Apple is in the process of building a giant new “spaceship” HQ at its traditional location in Cupertino, California. But when it’s finally done, it may not be the most striking building in the company’s collection.

Earlier today, Apple announced that it will move into Battersea Power Station, a former coal-fired power station on the River Thames in London. It’s the opposite of a modern building — it’s a hulking monument to heavy industry that’s been sitting unused for decades. And it’s the perfect place for Apple to open an office.

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The company is leasing six floor in the main building, and hopes to end up with 1,400 staff located there. This isn’t some major transition to having staff in London, but rather moving workers from a bunch of spread-out offices into one central location.

Battersea Power Station has a long and quite weird history. It sits in the west of London, right on the banks of the river. Back when it was built, it was industrial dead space, but it’s now prime real estate very close to the center of London.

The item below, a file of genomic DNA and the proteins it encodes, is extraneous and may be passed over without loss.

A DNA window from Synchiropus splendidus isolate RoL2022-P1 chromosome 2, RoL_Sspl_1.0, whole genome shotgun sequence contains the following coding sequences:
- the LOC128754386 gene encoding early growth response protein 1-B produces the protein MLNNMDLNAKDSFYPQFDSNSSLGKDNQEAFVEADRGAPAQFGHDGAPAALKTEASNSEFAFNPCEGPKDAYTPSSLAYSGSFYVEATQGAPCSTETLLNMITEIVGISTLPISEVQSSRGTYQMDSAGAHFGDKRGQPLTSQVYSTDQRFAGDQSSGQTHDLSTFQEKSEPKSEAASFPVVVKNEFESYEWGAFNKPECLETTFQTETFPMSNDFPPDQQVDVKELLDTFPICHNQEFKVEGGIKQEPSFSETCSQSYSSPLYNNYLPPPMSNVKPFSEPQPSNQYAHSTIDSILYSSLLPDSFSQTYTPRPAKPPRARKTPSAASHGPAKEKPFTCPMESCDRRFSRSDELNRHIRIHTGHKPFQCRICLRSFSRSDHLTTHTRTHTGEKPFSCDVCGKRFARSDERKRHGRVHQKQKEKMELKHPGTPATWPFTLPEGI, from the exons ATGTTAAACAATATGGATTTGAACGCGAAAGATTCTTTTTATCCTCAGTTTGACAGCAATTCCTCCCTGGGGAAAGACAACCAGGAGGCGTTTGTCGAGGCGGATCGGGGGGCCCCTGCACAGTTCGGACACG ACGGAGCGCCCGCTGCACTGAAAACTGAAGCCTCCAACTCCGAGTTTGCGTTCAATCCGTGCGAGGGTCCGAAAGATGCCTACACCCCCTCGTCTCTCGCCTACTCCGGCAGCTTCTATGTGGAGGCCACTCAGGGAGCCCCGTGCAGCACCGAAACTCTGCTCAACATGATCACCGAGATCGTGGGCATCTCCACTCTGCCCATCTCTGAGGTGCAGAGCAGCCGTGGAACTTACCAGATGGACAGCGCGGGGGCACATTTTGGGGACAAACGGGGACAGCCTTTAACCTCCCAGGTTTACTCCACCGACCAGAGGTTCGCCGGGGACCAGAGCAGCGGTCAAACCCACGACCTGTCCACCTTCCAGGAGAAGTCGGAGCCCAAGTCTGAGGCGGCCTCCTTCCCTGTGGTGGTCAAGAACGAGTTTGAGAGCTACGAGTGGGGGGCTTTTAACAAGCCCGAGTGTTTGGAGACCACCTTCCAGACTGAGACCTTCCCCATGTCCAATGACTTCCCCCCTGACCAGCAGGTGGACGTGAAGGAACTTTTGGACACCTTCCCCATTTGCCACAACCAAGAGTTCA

The all-brick building was built in the 1930s, designed by the same architect who designed London’s iconic red phone booths. At the time, it was the biggest brick building in Europe, and remains one of the largest in the world today.

Since electricity generation was stopped in the 1980s, it’s been sitting derelict, waiting for a new lease of life. Moving an Apple campus there actually makes a lot of sense. It has a long design heritage that should make Jony Ive proud, a great location, and high walls to help maintain Apple’s famous need for secrecy.

Chris Mills has loved tinkering with technology ever since he worked out how to defeat the parental controls on his parents' internet. He's blogged his way through Apple events and SpaceX launches ever since, and still keeps a bizarre fondness for the Palm Pre.